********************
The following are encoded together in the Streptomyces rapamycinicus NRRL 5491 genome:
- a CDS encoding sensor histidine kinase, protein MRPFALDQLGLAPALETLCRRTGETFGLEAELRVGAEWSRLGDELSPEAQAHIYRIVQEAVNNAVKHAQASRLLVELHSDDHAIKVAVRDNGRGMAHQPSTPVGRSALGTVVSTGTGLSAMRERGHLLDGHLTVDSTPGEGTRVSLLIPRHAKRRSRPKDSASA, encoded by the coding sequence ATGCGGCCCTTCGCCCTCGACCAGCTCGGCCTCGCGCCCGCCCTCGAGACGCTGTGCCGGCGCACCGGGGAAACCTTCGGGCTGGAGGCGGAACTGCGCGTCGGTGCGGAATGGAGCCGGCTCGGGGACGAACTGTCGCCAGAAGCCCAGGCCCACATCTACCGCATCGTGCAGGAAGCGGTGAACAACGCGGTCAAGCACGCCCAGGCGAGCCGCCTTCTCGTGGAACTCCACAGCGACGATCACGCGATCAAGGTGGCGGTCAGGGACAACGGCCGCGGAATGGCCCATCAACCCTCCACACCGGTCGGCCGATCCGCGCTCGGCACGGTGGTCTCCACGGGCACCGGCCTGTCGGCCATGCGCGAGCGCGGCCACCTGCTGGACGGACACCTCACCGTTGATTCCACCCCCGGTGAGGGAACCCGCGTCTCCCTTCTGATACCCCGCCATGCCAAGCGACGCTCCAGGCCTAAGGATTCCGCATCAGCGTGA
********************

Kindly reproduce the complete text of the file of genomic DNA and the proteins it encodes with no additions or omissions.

The following are encoded together in the Streptomyces rapamycinicus NRRL 5491 genome:
- a CDS encoding sensor histidine kinase, protein MRPFALDQLGLAPALETLCRRTGETFGLEAELRVGAEWSRLGDELSPEAQAHIYRIVQEAVNNAVKHAQASRLLVELHSDDHAIKVAVRDNGRGMAHQPSTPVGRSALGTVVSTGTGLSAMRERGHLLDGHLTVDSTPGEGTRVSLLIPRHAKRRSRPKDSASA, encoded by the coding sequence ATGCGGCCCTTCGCCCTCGACCAGCTCGGCCTCGCGCCCGCCCTCGAGACGCTGTGCCGGCGCACCGGGGAAACCTTCGGGCTGGAGGCGGAACTGCGCGTCGGTGCGGAATGGAGCCGGCTCGGGGACGAACTGTCGCCAGAAGCCCAGGCCCACATCTACCGCATCGTGCAGGAAGCGGTGAACAACGCGGTCAAGCACGCCCAGGCGAGCCGCCTTCTCGTGGAACTCCACAGCGACGATCACGCGATCAAGGTGGCGGTCAGGGACAACGGCCGCGGAATGGCCCATCAACCCTCCACACCGGTCGGCCGATCCGCGCTCGGCACGGTGGTCTCCACGGGCACCGGCCTGTCGGCCATGCGCGAGCGCGGCCACCTGCTGGACGGACACCTCACCGTTGATTCCACCCCCGGTGAGGGAACCCGCGTCTCCCTTCTGATACCCCGCCATGCCAAGCGACGCTCCAGGCCTAAGGATTCCGCATCAGCGTGA